When the Biden administration recently announced that it would pardon federal cannabis possession charges and review the drug’s Schedule 1 status, it was cause for celebration among harm reduction advocates and drug policy scholars.

There is no doubt these pardons will have a real world impact, improving housing access, job prospects and even the health of the roughly 6,500 individuals affected as well as their families. It may even inspire states—which account for hundreds of thousands of cannabis arrests each year—to revisit their own laws. But, it is the administration’s proposed review of cannabis’ federal scheduling that has the potential to change the system and improve lives going forward. After all, while cannabis—like virtually all substances we put in our bodies—is not without risks, its criminalized status is probably the most dangerous thing about it.

Under the federal Controlled Substances Act, marijuana still constitutes a Schedule 1 drug, a label that suggests it has “a high potential for abuse, no currently accepted medical use in treatment in the United States, and a lack of accepted safety for use under medical supervision.” A majority of states have rejected that claim in recent years—as of February 2022, 37 states plus Washington, D.C. permit medical use and 19 states and D.C. allow recreational adult consumption. Yet, research is still hindered, business is hampered, and the many harms associated with stigma and criminalization persist.

Just having negative interactions with law enforcement can contribute to trauma and anxiety, and incarceration itself has a “deleterious impact on health,” increasing risk for infectious disease, overdose, depression and PTSD. What’s more, these harms can extend beyond incarcerated individuals to their family members, who experience higher rates of mental and physical health issues. And since Black Americans are three-and-a-half times more likely than their white counterparts to be arrested for cannabis possession—despite similar rates of use—criminalization only widens existing disparities.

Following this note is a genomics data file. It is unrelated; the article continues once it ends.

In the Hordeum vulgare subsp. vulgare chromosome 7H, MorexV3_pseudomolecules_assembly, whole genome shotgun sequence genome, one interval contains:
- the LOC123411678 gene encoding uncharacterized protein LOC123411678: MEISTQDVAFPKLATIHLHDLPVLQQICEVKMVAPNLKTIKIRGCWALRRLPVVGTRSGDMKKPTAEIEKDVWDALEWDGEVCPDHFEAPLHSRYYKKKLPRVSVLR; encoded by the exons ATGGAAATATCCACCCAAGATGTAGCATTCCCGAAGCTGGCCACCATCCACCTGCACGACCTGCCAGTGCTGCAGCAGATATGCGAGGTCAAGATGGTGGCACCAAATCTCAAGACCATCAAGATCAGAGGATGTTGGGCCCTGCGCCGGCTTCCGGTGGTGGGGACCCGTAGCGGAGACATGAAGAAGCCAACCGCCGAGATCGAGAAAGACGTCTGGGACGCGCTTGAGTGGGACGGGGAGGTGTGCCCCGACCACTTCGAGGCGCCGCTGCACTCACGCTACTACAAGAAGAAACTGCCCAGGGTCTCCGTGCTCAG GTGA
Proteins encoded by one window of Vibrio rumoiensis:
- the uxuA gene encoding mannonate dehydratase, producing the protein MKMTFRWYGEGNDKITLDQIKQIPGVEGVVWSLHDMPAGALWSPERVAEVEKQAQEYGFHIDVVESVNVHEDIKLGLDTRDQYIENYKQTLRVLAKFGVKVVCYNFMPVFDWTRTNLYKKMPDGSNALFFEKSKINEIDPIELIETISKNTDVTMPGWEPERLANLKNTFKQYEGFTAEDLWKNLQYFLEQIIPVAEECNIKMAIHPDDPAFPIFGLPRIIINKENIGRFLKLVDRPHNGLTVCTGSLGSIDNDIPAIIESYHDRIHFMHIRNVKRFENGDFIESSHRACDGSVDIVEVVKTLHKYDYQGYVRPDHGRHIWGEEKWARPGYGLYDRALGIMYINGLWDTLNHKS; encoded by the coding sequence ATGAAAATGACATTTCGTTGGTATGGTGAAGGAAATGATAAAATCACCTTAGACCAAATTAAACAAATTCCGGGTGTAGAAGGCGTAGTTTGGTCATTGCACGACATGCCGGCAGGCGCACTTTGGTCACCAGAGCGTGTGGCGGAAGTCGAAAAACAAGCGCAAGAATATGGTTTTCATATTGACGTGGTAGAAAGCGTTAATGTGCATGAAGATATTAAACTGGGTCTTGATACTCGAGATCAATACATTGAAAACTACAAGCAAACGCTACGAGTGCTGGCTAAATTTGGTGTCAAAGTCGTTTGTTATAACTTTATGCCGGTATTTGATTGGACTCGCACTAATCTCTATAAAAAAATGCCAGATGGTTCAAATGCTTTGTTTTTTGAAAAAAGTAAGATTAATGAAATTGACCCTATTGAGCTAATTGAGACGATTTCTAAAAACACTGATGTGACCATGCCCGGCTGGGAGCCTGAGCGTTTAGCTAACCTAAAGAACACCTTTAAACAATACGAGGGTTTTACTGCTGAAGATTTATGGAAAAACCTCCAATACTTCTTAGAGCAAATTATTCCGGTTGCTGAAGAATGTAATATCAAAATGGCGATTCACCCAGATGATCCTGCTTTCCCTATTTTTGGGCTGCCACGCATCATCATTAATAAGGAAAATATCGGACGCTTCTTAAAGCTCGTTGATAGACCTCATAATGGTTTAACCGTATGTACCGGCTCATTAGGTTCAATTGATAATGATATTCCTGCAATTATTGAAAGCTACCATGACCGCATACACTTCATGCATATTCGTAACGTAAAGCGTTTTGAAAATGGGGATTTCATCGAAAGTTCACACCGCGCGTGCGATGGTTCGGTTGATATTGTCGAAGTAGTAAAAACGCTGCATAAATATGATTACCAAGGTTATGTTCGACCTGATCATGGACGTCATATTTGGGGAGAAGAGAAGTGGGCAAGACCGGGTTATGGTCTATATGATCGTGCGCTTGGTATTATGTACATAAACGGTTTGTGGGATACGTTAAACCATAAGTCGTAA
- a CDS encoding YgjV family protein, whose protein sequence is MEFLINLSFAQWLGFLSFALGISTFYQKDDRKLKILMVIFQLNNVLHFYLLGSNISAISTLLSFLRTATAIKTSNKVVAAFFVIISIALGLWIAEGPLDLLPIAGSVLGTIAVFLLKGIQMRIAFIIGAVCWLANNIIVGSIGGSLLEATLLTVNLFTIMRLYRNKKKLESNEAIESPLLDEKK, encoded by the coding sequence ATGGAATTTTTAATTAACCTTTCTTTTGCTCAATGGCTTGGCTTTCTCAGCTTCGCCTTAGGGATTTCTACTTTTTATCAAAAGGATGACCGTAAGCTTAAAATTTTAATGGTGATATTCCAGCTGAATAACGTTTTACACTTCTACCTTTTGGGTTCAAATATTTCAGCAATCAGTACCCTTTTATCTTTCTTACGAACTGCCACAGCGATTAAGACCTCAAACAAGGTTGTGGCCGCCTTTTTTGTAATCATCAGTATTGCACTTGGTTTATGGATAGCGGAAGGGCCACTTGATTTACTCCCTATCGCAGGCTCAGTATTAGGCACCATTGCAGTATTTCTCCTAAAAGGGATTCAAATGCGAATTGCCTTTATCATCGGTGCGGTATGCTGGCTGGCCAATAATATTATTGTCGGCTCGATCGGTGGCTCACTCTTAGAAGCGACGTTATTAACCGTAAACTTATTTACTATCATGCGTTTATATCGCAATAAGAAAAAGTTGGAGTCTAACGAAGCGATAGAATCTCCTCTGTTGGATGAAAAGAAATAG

By calling for the review of cannabis’ federal scheduling, the Biden administration isn’t undoing the harms caused by the War on Drugs, but it is acknowledging there is a problem and opening the door to explore potential alternatives. One such option—descheduling cannabis—would remove the drug entirely from the Controlled Substances Act and thus eliminate federal prohibition.

Thanks to the natural experiments in legalization that have played out in states across the country, we have learned what legal, state-regulated cannabis markets can do. They provide people access to products of known quality, typically in the safe, often friendly, environment of a dispensary. And they support diverse products that are less risky to consume than the smokeable options that dominate the black market. State medical systems have also succeeded on many levels, giving individuals suffering from an array of chronic conditions alternatives to pharmaceuticals, while remaining under the care of a physician and often with fewer reported side effects.

Current regulatory mechanisms such as the U.S. Food and Drug Administration are likely ill-equipped to handle the breadth and types of cannabis products available, but states have already established their own such systems. As such, federal descheduling coupled with federal quality control standards and guidance regarding concentration, labeling and education on intoxication could facilitate a system that gives states the freedom to establish, maintain and regulate legal markets while also ensuring product consistency and consumer safety.

Clearly, we have a lot of work ahead in order to build a safer, more just approach to regulating cannabis. President Biden’s federal pardons and scheduling review are good first steps. But they cannot be the last.

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